Enrollment in high-deductible health insurance plans has exploded over the past five years. I’m learning the hard way how these plans do — and do not — work.

About one-third of American workers covered by health insurance are now in high-deductible health plans, in which the policy holder pays a substantial portion of the cost of health care services out of pocket before insurance coverage kicks in. Many economists and health policy experts believe that these plans are a promising way to reduce health care spending.

So when a high-deductible plan became available through my employer, Harvard University, a couple years ago, I decided to enroll my family in it. If this is going to be a big national experiment, I thought that I, as a physician and a health policy scholar, ought to know what it’s like to live with this kind of health insurance. Debra, my wife, was not convinced.

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While I am a proponent of experiments and evidence, Deb wasn’t interested in including our kids in this one. The notion of having to think about shopping for health care if any of us got sick wasn’t attractive to her. But if we stay healthy all year, I argued, we would actually come out financially ahead.

She reminded me that we have plenty of other reasons to stay healthy all year, and the potential financial savings didn’t feel like a particularly compelling additional reason. Defeated by her logic, I turned to pleading.

I made the point that we had a lot of advantages in navigating the health care system effectively and that she and I should go about making the same health care decisions that we would have otherwise. She relented.

My family is now in its second year under a high-deductible plan. That means we are responsible for paying the first $6,000 of our health expenses for the year, for everything from a doctor visit for a flu shot to surgery.

It has been an educational enterprise.

Our experiment is showing me again and again that it’s extremely hard to be a health care consumer in Massachusetts — just as I’m sure it is in other states. Want to know how much a particular type of health care costs, like a visit to a specialist or getting a minor surgery? Good luck figuring it out. My insurance company’s online tool was hard to use and, even as a physician, I could almost never guess what sets of services a visit to the doctor might generate. What’s more, there was no useful information about the quality of care. Price information without quality information is not particularly helpful when shopping for medical care.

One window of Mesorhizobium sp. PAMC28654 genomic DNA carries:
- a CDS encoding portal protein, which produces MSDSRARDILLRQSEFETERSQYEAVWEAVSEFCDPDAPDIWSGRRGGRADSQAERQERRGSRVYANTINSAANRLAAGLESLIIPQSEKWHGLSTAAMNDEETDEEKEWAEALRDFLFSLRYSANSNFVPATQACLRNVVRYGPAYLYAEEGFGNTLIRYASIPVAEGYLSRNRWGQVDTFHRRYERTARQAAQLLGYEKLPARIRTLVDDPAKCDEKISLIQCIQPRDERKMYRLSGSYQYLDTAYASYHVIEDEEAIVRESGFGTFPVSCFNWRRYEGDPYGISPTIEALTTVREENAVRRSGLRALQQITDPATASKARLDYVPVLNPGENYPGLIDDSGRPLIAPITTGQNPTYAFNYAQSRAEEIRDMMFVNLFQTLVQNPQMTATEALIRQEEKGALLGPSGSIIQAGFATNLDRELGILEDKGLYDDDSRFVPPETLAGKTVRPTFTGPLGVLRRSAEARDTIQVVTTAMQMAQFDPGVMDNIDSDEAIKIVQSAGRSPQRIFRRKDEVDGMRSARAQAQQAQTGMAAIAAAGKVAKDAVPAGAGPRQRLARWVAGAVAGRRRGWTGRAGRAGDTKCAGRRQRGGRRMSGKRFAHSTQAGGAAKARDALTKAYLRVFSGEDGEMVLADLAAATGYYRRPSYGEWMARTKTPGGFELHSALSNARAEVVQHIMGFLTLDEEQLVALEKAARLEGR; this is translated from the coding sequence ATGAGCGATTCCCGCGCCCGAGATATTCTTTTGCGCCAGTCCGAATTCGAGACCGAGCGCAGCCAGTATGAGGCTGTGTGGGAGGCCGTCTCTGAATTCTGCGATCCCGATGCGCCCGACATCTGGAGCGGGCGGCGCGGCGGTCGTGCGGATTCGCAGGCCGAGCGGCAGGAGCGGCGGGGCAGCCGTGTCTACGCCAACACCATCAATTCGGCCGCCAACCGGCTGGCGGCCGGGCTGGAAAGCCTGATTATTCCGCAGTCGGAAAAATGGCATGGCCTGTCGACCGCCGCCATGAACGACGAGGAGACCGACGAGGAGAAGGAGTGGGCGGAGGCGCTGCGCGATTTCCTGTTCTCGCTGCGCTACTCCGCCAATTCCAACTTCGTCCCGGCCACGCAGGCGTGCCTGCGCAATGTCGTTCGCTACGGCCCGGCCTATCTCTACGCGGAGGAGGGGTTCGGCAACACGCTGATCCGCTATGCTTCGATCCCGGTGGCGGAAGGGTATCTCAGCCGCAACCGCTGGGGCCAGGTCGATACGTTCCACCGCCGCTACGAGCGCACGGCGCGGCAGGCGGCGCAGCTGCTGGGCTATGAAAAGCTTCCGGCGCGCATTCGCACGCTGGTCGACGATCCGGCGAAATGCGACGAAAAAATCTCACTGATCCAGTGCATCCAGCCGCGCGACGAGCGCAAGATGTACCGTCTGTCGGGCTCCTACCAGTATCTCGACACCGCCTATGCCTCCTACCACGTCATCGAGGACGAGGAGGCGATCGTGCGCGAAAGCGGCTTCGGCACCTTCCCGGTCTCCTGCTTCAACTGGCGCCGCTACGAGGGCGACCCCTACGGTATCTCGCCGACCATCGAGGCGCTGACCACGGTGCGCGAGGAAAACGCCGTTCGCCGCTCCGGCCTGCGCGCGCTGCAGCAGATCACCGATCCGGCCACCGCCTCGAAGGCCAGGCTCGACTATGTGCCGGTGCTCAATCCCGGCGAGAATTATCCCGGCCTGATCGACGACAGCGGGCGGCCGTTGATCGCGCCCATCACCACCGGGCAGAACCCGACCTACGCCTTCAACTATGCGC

The second lesson was that being a health care consumer is stressful, at least the way the system is currently set up. Here’s an example. Our son had surgery last year. We got a call saying it was time for his one-year follow-up. Deb stressed for nearly two months over whether or not to make the appointment. Of course she wants our son to get the care he needs, but did he truly need this follow-up? That’s both the promise and the peril of high-deductible plans — they are supposed to make you think twice about consuming health care.

She eventually went with our son for his one-year follow-up — they spent two minutes with the surgeon — and paid $465 for the visit. I’m not sure my son, or my spouse, felt any better afterward. There were many examples like this sprinkled throughout the year, but the most profound one was the one I experienced for myself.

I have supraventricular tachycardia, a common heart rhythm problem. When it hits, my heart races at about 180 beats per minute. It comes on a couple of times a year, lasts a few minutes, and usually isn’t a big deal. But one morning I woke up with my heart racing. After 30 minutes, I wondered if I should go to the emergency department, knowing that I’d probably get stuck with a multi-thousand-dollar bill. So I kept waiting. After an hour, during which my heart kept beating furiously, my chest started to hurt. I knew what that meant — I was at risk of having a heart attack.

Deb asked me what I would tell a patient in this situation. That was easy: I’d tell him or her to call 911. But I kept waiting. Finally, about 15 minutes later, the abnormal rhythm finally broke and I felt my heart calm down. I was lucky — I had rolled the dice and things had worked out.

That brings me to the third lesson of high-deductible health plans, the lesson of what didn’t happen — I didn’t really have a choice of where to go for treatment.

Imagine that for dinner on any given night, your two choices were eating at a very expensive gourmet restaurant or not eating at all. I bet that more of us would forgo dinner a lot. (Thank goodness we have a range of options.)

The US health system is something like that. During my heart rhythm problem, I realistically had only one choice — going to the emergency department. Knowing that they are usually the only option, hospital administrators make emergency departments super expensive.

One promise of high-deductible plans is that if we have a real market for health care, we will see lots of innovation, including different types and levels of urgent care centers. But that hasn’t happened.